Doctor in Economics and director of the Deusto Business School, Iñaki Ortega has just published a new book, ‘Millennials, inventa tu empleo’ (‘Millennials, invent your job’ – published by the International University of La Rioja within its ‘UNIR Emprende’ collection). In this work, he identifies the millennium generation -“creative young people who are called upon to get us out of the crisis” -; he portrays fifteen Spanish Millennials and includes tips from ten visionary business executives.  According to Ortega, entrepreneurs “are the new rockers because today entrepreneurship is a type of active non-conformism to change the world and make it better”.

– What features define Millennials?
They are twenty-something to thirty-something years old and are not, as some have labelled them, frivolous and lazy; they have invented the Sharing Economy, they are the key players in the revolutions that demand democracy in half the world, the agents of new innovation for companies, the entrepreneurs that make our lives better, the businessmen who hire our children, digital natives who allow us to work less and, of course, the people called upon to get us out of the crisis.

– Is it a global phenomenon, i.e. do they share the same values in Europe, Latin America or Asia?
Young Millennials are entrepreneurs because it is the tool that enables them to be consistent with their way of being. Technology, freedom and creativity merge into the thousands of companies that are created each year in our country. Today, entrepreneurs are digital natives and, without that hyperconnection, they do not understand social relations or work. In contrast to the stereotype that terms them narcissists and lacking commitment, they are the key players in the demand for democracy from North Africa to Hong Kong. They have invented the Sharing Economy that focuses on the use of goods and services in contrast to property that is sweeping sectors such as tourism.

– There is a 50% unemployment rate affecting young people in Spain and they are moving to other countries. A bad situation…
Millennials are inventing their own work, creating new companies but also new professions and generating new needs that they satisfy. It’s not easy but unlike other generations, they will write their own future.

Entrevista Iñaki Ortega– What can they contribute to large companies?
It is difficult today to find a large company that does not depend on open innovation. No matter how much talent and good ideas you have within a company, you always need more and better outside. Failing to consider this new economic paradigm leads to missed opportunities or even bankruptcy. Within business, it was usually thought that big ideas could only arise within large companies from the accumulation of resources and talent. Based on this view, innovations had to be protected by patents, industrial secrecy or even isolating laboratories from the rest of the organisation to preserve the exclusivity and to recover the large investment made. Today, the economy, based on the capacity to develop new products and services that will enable us to compete, has proven the error of that closed way of thinking and acting. There are many companies around the world that are benefiting from this new wave of innovations: General Electric, 3M, Procter&Gamble and, in Spain, headed by Telefónica, BBVA and Ferrovial , there are many open calls for the ecosystem of entrepreneurs and innovation to help solve the many challenges large corporations have to face at the moment. A fact well-known by large companies worldwide and in all sectors so as not to end up destroyed by the creativity of new players, such as Amazon, Uber, PayPal, Airbnb or Whatsapp.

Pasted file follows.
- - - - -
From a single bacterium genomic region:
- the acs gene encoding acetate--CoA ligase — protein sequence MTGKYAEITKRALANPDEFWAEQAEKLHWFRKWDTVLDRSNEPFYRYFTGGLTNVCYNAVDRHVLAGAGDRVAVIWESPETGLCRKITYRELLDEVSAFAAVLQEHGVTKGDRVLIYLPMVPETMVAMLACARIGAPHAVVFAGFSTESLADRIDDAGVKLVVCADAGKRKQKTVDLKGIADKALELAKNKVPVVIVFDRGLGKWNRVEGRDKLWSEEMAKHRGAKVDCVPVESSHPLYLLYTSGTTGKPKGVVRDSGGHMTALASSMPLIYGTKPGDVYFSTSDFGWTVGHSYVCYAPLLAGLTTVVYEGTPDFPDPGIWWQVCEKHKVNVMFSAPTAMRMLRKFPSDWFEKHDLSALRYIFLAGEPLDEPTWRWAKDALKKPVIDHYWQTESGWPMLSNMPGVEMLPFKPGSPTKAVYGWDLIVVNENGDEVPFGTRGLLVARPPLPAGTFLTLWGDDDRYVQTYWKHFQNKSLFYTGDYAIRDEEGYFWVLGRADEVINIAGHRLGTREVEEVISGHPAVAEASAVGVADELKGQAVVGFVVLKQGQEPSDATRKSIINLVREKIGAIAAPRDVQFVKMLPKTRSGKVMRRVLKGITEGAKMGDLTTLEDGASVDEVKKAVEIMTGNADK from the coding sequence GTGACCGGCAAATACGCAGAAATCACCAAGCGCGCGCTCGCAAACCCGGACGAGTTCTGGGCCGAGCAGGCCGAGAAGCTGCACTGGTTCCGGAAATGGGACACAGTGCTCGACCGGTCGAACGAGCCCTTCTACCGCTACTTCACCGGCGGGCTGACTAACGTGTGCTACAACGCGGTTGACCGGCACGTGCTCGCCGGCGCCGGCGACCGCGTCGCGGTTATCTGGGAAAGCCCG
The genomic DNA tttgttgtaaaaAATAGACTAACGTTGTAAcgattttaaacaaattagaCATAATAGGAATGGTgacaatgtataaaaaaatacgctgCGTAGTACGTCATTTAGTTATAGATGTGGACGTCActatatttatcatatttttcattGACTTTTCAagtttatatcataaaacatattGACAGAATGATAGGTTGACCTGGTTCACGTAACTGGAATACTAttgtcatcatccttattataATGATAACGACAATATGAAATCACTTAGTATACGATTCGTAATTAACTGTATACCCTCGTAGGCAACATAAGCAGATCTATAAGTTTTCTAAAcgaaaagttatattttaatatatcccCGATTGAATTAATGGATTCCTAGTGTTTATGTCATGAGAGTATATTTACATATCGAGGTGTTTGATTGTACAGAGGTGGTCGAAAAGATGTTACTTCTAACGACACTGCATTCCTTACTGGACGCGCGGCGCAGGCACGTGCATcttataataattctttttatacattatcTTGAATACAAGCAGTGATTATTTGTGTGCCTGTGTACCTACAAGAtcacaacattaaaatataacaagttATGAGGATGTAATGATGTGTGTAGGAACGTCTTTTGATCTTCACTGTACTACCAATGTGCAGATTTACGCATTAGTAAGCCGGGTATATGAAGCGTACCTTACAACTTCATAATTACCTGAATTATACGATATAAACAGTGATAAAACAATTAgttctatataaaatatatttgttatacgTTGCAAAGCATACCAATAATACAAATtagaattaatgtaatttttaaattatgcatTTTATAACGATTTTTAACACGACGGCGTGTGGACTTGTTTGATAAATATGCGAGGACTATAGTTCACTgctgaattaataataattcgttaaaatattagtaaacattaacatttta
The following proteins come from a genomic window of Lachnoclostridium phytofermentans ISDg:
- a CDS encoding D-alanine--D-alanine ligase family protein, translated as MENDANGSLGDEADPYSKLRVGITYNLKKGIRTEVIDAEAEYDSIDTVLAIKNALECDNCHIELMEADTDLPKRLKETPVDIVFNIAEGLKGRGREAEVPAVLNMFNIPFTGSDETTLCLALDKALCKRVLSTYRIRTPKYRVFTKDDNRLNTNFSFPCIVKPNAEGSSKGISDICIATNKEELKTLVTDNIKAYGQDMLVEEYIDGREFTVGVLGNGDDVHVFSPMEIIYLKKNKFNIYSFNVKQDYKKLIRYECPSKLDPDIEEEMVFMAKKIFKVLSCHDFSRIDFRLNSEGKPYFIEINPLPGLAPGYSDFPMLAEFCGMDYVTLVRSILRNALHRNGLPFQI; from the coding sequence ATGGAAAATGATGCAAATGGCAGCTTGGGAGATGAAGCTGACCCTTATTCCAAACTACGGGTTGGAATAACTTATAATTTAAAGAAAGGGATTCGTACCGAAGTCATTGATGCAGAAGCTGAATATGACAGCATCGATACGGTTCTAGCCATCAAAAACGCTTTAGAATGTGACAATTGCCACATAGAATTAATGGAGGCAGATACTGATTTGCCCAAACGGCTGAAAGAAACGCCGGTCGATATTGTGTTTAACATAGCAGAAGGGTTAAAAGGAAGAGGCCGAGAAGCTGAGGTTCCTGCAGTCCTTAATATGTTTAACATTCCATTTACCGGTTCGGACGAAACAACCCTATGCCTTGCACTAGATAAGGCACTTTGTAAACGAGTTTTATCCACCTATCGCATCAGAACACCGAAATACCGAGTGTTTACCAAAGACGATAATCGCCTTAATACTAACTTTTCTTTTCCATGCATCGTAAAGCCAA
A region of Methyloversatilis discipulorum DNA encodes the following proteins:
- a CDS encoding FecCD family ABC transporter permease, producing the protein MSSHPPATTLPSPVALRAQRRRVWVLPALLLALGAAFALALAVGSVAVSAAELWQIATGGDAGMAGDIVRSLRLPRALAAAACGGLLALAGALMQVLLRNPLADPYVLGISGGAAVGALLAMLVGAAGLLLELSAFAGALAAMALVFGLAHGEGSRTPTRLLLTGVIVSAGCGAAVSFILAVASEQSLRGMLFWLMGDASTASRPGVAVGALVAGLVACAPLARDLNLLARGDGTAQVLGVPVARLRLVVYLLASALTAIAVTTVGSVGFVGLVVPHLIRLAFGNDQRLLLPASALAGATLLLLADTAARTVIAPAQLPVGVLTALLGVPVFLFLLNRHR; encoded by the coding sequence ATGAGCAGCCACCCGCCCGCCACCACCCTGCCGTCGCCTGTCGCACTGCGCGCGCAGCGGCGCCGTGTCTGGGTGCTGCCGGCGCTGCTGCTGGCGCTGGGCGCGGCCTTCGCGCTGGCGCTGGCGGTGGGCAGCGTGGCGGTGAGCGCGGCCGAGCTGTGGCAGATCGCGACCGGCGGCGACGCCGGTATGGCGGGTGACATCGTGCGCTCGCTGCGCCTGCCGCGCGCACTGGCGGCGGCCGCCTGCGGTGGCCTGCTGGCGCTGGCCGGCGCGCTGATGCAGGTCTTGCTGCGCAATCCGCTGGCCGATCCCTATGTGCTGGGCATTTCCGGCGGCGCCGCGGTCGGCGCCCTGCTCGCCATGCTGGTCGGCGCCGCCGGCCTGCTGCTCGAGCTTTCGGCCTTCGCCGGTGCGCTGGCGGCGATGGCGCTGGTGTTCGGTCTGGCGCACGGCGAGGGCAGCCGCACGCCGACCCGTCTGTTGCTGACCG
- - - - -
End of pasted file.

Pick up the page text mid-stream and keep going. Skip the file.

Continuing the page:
– If you had a 14-year old son, what studies would you advise him to take to increase his options of finding a job?
In my book, I try to explain what Millennials are like, to understand them and understand their expectations. I have been working with them for the last ten years and I can say that they have started to invent their own jobs, create new companies, new professions and generate new needs. However, in order to achieve their goals, this generation will have to take into account the so-called four S rule (STEM, Startups, Sharing Economy and Switch). In other words, they will require solid background in STEM (Science, Technology, Engineering, Mathematics). They will use Startups to invent their own jobs and hire others. They will have to make the most of the Sharing Economy to try to solve social problems worldwide. In addition, above all, they will have to be willing to continually change profession, industry or country (Switch).

– You say that minijobs and freelance will be common terms in the future, that we will have to get used to switching jobs and residence. Do we have to forget about stable employment?